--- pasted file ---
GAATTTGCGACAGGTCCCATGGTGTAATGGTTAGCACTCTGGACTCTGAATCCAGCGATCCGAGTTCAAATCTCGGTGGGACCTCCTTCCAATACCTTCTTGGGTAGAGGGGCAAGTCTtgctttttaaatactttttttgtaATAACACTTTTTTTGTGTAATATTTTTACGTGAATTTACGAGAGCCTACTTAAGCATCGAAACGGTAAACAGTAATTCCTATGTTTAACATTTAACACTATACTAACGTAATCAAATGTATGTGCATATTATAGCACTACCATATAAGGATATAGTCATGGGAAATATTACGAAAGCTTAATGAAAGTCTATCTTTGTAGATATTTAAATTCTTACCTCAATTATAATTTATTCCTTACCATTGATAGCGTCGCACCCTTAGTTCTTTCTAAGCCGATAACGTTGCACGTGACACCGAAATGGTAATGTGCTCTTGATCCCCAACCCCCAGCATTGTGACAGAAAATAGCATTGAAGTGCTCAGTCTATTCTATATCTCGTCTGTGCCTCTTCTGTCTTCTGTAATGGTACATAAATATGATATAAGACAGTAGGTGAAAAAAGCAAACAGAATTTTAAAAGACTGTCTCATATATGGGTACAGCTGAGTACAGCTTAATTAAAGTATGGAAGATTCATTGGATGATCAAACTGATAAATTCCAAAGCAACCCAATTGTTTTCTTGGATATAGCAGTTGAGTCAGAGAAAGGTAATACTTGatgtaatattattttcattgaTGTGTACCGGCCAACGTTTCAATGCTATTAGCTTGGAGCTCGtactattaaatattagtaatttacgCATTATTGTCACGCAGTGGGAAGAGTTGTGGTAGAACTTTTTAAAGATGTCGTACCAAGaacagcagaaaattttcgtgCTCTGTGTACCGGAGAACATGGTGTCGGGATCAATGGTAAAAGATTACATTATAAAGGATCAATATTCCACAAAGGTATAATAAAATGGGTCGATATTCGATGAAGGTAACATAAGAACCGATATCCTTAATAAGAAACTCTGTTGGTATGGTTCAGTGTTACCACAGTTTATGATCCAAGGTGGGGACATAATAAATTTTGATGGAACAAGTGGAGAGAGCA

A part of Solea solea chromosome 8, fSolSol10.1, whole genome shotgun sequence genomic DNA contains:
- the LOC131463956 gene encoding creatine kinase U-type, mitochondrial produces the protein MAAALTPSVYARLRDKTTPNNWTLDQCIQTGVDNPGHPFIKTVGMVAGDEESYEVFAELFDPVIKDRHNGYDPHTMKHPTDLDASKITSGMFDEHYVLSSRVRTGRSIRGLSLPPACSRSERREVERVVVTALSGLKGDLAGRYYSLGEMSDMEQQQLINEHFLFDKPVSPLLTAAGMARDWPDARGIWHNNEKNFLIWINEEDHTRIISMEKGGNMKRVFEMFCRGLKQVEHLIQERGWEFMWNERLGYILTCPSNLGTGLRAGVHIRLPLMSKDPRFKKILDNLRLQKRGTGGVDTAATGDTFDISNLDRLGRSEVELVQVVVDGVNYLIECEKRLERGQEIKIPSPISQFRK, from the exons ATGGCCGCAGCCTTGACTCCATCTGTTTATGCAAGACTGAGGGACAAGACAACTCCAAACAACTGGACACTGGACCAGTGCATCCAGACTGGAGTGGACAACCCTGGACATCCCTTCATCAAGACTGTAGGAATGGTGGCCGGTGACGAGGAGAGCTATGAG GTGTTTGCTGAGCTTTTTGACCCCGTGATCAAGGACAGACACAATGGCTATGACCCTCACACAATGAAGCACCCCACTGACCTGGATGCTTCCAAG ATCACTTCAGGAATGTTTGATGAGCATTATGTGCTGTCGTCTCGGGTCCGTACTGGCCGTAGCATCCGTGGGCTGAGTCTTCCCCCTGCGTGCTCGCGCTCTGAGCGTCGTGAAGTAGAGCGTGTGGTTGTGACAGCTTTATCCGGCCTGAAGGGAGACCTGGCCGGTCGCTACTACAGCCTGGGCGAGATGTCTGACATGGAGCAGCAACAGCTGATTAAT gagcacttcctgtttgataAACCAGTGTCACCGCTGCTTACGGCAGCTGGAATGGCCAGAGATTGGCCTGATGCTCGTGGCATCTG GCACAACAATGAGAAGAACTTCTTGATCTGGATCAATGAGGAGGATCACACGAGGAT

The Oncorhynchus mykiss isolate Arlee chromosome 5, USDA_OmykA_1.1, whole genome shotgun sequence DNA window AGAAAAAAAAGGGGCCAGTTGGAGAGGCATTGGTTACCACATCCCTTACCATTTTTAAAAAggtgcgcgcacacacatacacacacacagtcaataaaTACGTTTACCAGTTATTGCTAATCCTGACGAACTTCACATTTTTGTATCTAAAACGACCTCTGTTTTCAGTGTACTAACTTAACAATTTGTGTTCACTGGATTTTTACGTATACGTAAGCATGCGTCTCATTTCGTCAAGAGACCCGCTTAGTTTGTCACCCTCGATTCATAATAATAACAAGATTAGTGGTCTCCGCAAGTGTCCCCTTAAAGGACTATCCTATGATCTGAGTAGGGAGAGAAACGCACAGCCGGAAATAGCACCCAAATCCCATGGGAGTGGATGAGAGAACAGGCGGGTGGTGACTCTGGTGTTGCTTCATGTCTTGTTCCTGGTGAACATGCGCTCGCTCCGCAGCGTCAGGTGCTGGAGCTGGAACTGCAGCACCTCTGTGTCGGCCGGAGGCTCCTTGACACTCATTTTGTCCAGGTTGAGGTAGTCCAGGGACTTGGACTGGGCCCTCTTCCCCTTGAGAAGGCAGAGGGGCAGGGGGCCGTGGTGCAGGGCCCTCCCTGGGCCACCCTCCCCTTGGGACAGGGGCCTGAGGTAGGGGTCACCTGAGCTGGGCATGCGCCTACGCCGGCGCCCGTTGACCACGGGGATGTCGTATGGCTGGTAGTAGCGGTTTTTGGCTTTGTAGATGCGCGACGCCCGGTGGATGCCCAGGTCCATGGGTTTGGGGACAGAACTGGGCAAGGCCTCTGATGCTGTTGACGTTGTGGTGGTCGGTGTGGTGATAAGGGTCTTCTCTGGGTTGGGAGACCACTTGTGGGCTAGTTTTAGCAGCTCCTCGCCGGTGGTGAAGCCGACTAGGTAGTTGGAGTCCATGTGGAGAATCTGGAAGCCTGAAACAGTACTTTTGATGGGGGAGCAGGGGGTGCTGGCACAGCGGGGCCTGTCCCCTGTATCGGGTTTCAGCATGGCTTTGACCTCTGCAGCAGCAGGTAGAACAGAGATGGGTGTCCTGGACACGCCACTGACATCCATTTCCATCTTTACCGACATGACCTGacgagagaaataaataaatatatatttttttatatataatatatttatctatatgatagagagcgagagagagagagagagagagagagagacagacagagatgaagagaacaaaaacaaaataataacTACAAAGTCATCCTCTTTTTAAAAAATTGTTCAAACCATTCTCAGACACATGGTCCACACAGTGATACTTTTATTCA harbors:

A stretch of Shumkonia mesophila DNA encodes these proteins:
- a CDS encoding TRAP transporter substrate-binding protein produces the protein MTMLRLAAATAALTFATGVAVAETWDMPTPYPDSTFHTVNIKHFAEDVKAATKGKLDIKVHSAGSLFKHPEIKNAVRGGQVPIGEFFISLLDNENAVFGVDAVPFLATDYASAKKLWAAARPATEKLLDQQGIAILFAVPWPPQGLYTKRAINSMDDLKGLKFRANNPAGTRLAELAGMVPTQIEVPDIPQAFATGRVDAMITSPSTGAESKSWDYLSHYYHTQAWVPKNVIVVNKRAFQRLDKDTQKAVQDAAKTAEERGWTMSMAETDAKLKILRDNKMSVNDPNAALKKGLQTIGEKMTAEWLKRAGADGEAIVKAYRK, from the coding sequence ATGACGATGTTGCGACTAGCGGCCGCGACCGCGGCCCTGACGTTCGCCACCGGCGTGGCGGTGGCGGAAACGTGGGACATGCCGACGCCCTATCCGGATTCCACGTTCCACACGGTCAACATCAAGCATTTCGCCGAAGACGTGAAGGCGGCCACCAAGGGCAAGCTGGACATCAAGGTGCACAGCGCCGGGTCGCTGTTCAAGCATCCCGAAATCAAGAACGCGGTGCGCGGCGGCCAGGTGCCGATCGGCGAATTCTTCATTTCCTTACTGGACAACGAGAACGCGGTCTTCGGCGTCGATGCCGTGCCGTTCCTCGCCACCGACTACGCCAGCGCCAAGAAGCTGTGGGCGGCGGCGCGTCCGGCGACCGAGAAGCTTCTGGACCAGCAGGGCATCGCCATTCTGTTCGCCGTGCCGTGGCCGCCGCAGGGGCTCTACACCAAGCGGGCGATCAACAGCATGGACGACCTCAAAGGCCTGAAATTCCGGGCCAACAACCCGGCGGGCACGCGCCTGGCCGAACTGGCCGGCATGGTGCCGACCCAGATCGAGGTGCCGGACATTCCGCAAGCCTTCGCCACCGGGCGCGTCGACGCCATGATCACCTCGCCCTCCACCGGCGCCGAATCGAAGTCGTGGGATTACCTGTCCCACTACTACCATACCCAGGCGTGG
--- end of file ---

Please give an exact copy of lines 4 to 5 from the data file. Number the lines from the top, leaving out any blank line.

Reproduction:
The Oncorhynchus mykiss isolate Arlee chromosome 5, USDA_OmykA_1.1, whole genome shotgun sequence DNA window AGAAAAAAAAGGGGCCAGTTGGAGAGGCATTGGTTACCACATCCCTTACCATTTTTAAAAAggtgcgcgcacacacatacacacacacagtcaataaaTACGTTTACCAGTTATTGCTAATCCTGACGAACTTCACATTTTTGTATCTAAAACGACCTCTGTTTTCAGTGTACTAACTTAACAATTTGTGTTCACTGGATTTTTACGTATACGTAAGCATGCGTCTCATTTCGTCAAGAGACCCGCTTAGTTTGTCACCCTCGATTCATAATAATAACAAGATTAGTGGTCTCCGCAAGTGTCCCCTTAAAGGACTATCCTATGATCTGAGTAGGGAGAGAAACGCACAGCCGGAAATAGCACCCAAATCCCATGGGAGTGGATGAGAGAACAGGCGGGTGGTGACTCTGGTGTTGCTTCATGTCTTGTTCCTGGTGAACATGCGCTCGCTCCGCAGCGTCAGGTGCTGGAGCTGGAACTGCAGCACCTCTGTGTCGGCCGGAGGCTCCTTGACACTCATTTTGTCCAGGTTGAGGTAGTCCAGGGACTTGGACTGGGCCCTCTTCCCCTTGAGAAGGCAGAGGGGCAGGGGGCCGTGGTGCAGGGCCCTCCCTGGGCCACCCTCCCCTTGGGACAGGGGCCTGAGGTAGGGGTCACCTGAGCTGGGCATGCGCCTACGCCGGCGCCCGTTGACCACGGGGATGTCGTATGGCTGGTAGTAGCGGTTTTTGGCTTTGTAGATGCGCGACGCCCGGTGGATGCCCAGGTCCATGGGTTTGGGGACAGAACTGGGCAAGGCCTCTGATGCTGTTGACGTTGTGGTGGTCGGTGTGGTGATAAGGGTCTTCTCTGGGTTGGGAGACCACTTGTGGGCTAGTTTTAGCAGCTCCTCGCCGGTGGTGAAGCCGACTAGGTAGTTGGAGTCCATGTGGAGAATCTGGAAGCCTGAAACAGTACTTTTGATGGGGGAGCAGGGGGTGCTGGCACAGCGGGGCCTGTCCCCTGTATCGGGTTTCAGCATGGCTTTGACCTCTGCAGCAGCAGGTAGAACAGAGATGGGTGTCCTGGACACGCCACTGACATCCATTTCCATCTTTACCGACATGACCTGacgagagaaataaataaatatatatttttttatatataatatatttatctatatgatagagagcgagagagagagagagagagagagagagacagacagagatgaagagaacaaaaacaaaataataacTACAAAGTCATCCTCTTTTTAAAAAATTGTTCAAACCATTCTCAGACACATGGTCCACACAGTGATACTTTTATTCA harbors:

A stretch of Shumkonia mesophila DNA encodes these proteins: